A sure way to create poorly designed digital product is to fail to gain contextual empathy during the design process.
Most organizations have at least a good understanding of who their user is and structure these ideas into loose personas.
These high-level personas are a good point of inception for the designer as they will enable us to frame the problem whilst being cognisant of the user’s needs and goals.
After defining high-level personas, designers should then perform some analysis of contextual factors that influence, drive and modify how people use the product.
When designing interactions, I like to examine context across the following dimensions:
Motivational Context – What factors are driving users to undertake the interaction.
Environmental Context – Consider the ambient environment. How does it modify the interaction.
Emotional Context – How does the user’s mood and anxieties affect the nature of the interaction.
Generally, the majority of design discovery work should consist of generating user stories in order to formulate some sort of functional requirement.
The first step in generating these user stories is to simply map the user’s current process for completing the ‘job’ that we’re building for. This allows us to understand points of pain and friction in our user’s lives that we might be able to remedy.
Alongside this, we can now map the main flow of the product we’ll build. This side-by-side comparison allows us to identify and anticipate points of strength, weakness and risk.
After truly defining the problem, we can start to think about the user stories in component level detail.
Starting with low-fidelity sketches and a wide scope of design solutions, I’ll create multiple iterations whilst increasing the level of fidelity at each interval. Additionally, I’ll be examining each iteration interval against a set of criteria outlined below.
At each iteration interval, designers should consider feasibility risk. Technical feasibility aside, I like to examine design feasibility across the following dimensions.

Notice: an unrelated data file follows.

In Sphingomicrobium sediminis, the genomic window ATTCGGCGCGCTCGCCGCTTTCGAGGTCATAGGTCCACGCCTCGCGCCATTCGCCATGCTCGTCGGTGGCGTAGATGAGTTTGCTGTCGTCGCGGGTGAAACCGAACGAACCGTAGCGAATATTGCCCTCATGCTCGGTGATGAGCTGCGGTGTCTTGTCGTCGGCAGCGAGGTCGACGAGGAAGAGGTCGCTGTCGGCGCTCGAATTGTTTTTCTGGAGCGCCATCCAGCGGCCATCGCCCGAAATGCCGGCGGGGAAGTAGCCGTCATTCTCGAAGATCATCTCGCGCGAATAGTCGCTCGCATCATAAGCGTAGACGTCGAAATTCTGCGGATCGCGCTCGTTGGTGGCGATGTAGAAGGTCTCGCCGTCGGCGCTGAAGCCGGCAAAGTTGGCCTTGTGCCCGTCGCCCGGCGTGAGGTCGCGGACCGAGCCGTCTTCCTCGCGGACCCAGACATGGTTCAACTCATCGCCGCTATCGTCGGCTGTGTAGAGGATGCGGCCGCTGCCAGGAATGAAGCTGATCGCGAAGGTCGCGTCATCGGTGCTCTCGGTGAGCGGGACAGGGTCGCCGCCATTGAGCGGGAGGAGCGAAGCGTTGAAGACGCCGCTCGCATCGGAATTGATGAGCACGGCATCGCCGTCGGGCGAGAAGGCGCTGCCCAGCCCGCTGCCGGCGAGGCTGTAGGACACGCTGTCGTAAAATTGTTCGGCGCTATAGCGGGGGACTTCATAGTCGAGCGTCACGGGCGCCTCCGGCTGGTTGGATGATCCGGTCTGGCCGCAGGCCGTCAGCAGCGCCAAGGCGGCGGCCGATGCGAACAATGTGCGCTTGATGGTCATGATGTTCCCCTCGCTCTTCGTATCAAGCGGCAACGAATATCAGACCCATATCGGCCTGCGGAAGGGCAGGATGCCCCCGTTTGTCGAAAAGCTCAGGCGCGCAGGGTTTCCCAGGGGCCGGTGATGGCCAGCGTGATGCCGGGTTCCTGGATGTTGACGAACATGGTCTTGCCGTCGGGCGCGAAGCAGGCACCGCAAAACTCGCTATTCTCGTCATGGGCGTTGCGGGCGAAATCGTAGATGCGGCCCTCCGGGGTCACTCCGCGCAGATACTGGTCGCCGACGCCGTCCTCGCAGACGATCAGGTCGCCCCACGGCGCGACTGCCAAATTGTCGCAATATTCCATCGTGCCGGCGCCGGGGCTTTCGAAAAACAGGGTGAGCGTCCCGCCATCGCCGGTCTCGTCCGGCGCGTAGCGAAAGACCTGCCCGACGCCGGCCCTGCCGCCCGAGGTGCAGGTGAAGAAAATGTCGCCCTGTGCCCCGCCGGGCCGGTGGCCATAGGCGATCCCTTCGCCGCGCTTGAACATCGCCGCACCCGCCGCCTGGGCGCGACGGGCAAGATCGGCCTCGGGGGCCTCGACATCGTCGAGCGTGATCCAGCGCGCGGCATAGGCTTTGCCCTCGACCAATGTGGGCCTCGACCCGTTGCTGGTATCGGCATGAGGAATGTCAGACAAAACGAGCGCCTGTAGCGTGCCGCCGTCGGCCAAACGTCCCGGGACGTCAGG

With each passing iteration, I’ll increase the fidelity and run each design solution through the criteria set out above.
As each iteration cycle passes, I continually analyse them through the lense of the various criteria already outlined.
At the point where one or more design solutions satisfies the majority of the criteria I’ll move into implementation. That said, I view all implementation as purely an increase in fidelity. As such it can be said that this step is, at it’s core, an extension of the previous step.
Generally speaking, the goal of the release step is to learn more about how users interact with our product in ‘the wild’. This allows us to create new assumptions and formulate a plan to improve the newly released product.
Since this step is purely an extension of fidelity, we can use the same analysis criteria to help formulate these new assumptions.
As the amount of iteration cycles increase, we should encounter increased levels of effectiveness, efficiency and satisfaction.
Theoretically, the product team should continue this process until the diminishing returns are deemed to great. That said, failure to iterate for long enough, caused by competing product ideas, can mean that teams fail to implement successful designs.
As I continue to develop my ideas, I hope to update the process seen here and formulate better ways for Designers to measure success.
I’d love to hear any feedback or explain any of the ideas discussed here – you can do that by contacting me below.